The Ministry of Justice will convene a panel of experts for a three-month exercise to ensure the Family Court ‘works first and foremost in the explicit interests of the child’, prioritising their safety, health and wellbeing.
More than 120 MPs called for the Family Courts to be opened up to greater scrutiny and for those who father children through rape to be denied the opportunity to acquire parental rights. The MPs requested an independent inquiry into the way the Family Courts in England and Wales treat survivors of rape and domestic abuse and their children.
It follows a campaign by Sammy Woodhouse, a survivor of Rotherham’s child exploitation scandal, who has called for a change in the law after revealing the man who raped her as a teenager had been given a chance to play a role in her son’s life.
Rotherham Council had invited the man who raped her as a teenager to apply for Parental Responsibility when the child became the subject of Care Proceedings. Rotherham Council told Arshid Hussain – who was jailed for 35 years in 2016 – that he could seek visits from Woodhouse’s son as part of Family Court proceedings to take the child into care.
Under the Criminal Practice Directions, Councils applying for a Care Order for a child should tell “every person whom the applicant believes to be a party to pending relevant proceedings in respect of the same child; and every person whom the applicant believes to be a parent without [whether or not they have acquired] Parental Responsibility for the child”.
However, the Ministry of Justice said Local Authorities could apply to courts to request permission not to notify parents without Parental Responsibility about Care Proceedings. This provides no solution for the children whose absent parent has Parental Responsibility, and who must automatically be notified of such events, even though they may have been imprisoned for a very serious crime. Campaigners are currently pressing for an overhaul of the principle of the Children Act 1989 on this point.
Changes were made last year to make it easier for victims of domestic abuse to provide the evidence required to access Legal Aid. The time limit for all forms of evidence for domestic violence has also been removed.
£900,000 has been allocated in funding for specially trained staff to offer dedicated emotional and practical support to domestic abuse victims before, during and after Family Court hearings.
Funding of some £8 million is also to be made available to support children affected by domestic abuse.
The review follows concerns raised in its domestic abuse consultation about the Family Court’s response to potential harm to children and victims. Concerns were also raised that alleged perpetrators of domestic abuse were using the court system to re-traumatise their alleged victims.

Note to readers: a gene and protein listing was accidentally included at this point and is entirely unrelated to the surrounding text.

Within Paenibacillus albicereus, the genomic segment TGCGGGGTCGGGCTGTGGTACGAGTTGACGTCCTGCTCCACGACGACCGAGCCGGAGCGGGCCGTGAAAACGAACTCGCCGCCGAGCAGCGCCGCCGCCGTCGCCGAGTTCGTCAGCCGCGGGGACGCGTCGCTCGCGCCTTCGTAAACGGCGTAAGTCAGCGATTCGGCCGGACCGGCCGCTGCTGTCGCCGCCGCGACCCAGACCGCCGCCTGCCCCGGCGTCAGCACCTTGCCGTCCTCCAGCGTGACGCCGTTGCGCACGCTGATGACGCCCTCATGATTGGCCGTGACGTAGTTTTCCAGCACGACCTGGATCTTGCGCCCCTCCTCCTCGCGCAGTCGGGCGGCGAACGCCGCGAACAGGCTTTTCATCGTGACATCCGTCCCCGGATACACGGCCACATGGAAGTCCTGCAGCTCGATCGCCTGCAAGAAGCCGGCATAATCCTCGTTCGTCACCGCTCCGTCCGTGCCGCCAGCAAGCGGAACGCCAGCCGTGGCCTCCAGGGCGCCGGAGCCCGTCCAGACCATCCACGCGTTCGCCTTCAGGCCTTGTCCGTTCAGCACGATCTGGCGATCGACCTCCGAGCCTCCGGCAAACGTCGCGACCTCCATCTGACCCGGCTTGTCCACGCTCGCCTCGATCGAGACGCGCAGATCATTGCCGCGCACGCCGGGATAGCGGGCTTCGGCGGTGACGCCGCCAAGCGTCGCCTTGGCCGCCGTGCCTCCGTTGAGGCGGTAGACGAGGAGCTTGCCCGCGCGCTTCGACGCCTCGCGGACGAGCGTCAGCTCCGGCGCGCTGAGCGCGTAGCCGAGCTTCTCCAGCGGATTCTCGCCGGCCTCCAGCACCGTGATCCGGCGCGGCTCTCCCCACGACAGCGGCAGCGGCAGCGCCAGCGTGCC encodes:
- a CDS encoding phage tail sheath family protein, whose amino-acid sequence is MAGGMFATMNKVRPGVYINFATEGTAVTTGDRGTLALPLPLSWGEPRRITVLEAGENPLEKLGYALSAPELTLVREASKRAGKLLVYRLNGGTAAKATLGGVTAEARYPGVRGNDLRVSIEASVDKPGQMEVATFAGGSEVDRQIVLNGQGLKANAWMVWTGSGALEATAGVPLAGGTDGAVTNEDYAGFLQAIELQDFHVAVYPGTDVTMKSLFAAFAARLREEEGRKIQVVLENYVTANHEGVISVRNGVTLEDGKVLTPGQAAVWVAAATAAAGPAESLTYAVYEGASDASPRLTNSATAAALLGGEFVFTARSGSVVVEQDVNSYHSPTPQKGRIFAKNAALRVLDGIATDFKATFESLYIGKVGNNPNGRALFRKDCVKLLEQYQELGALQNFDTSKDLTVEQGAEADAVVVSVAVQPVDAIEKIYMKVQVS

The panel will examine Practice Directions relating to child arrangement cases where domestic abuse is a factor. They will also look at the court’s application of ‘barring’ orders, and look at the impact on the child where contact is sought by someone alleged to have, or who has, committed domestic abuse or other relevant offences.
The results of the review will build on the recent provisions of Practice Direction 12J which included measures to ban abusers from directly cross-examining their victims in family courts.
Hellen Williams viewpoint
Increasingly, the Government is becoming more aware of the need to provide additional protection and care for vulnerable individuals in these types of cases and I am pleased to see this development. It has been interesting to witness the rise of campaign groups seeking redress for parties and children in Family Court proceedings, seemingly augmented from various levels of social media; there is certainly strength in numbers.
As a result of this pressure, the courts are now beginning to identify more accurately the many victims who attend before Judges every day, unprotected within civil (family) proceedings. I am not personally content to be aligned with much of the sometimes misplaced “victim culture” growing in this country, but so far as the Family Courts are concerned, I feel this is long overdue. More training and a greater concept of what constitutes abuse and control within a family setting is more urgently in need of being fully and seriously addressed than ever before.
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